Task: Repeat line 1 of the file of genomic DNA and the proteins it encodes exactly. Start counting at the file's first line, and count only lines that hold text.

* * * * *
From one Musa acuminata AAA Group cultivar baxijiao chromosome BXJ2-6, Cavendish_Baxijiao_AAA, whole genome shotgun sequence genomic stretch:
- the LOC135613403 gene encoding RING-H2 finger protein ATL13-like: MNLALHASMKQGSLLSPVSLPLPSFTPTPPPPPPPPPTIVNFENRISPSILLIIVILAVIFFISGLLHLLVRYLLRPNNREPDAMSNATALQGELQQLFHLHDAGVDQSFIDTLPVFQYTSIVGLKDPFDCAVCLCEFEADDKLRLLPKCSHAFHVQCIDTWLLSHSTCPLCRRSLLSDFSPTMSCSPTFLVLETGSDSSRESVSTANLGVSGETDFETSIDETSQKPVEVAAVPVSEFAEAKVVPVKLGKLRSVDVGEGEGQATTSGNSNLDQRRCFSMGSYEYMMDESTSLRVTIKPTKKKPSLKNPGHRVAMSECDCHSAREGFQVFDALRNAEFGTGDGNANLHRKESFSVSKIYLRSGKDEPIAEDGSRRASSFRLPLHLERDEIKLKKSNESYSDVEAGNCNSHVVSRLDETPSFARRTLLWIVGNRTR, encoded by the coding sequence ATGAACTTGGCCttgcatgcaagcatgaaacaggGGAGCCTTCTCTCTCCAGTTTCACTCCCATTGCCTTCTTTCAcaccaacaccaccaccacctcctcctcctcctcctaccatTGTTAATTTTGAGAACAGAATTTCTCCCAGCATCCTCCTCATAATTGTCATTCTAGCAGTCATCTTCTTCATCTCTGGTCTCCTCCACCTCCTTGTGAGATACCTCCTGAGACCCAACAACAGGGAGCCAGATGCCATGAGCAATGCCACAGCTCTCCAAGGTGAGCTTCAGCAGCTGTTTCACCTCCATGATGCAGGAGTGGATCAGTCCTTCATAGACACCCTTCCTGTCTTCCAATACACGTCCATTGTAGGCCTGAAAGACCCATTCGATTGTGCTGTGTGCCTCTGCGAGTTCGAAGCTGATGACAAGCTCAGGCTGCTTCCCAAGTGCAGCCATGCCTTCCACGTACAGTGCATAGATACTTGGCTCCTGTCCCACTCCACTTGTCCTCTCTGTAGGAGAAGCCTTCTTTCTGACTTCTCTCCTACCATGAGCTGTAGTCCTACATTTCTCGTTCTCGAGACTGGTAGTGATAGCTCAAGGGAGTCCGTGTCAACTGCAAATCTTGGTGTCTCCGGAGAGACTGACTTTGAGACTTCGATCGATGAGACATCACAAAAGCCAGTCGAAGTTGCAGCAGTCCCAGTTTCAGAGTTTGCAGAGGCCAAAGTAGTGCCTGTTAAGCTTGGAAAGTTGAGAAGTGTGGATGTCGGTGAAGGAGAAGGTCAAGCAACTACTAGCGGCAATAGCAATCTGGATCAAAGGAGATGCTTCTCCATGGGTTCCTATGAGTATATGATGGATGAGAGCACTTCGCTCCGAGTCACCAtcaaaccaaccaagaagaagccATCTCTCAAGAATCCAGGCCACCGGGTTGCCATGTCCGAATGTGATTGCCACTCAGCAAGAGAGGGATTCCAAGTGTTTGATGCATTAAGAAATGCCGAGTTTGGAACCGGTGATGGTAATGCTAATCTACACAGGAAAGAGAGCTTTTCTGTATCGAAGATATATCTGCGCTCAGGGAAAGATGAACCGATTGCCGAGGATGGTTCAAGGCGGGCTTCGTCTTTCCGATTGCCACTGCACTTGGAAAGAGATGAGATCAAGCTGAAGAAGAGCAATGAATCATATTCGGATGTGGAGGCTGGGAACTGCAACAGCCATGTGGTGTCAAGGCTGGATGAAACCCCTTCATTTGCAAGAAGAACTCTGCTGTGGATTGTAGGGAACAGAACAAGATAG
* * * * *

From one Musa acuminata AAA Group cultivar baxijiao chromosome BXJ2-6, Cavendish_Baxijiao_AAA, whole genome shotgun sequence genomic stretch: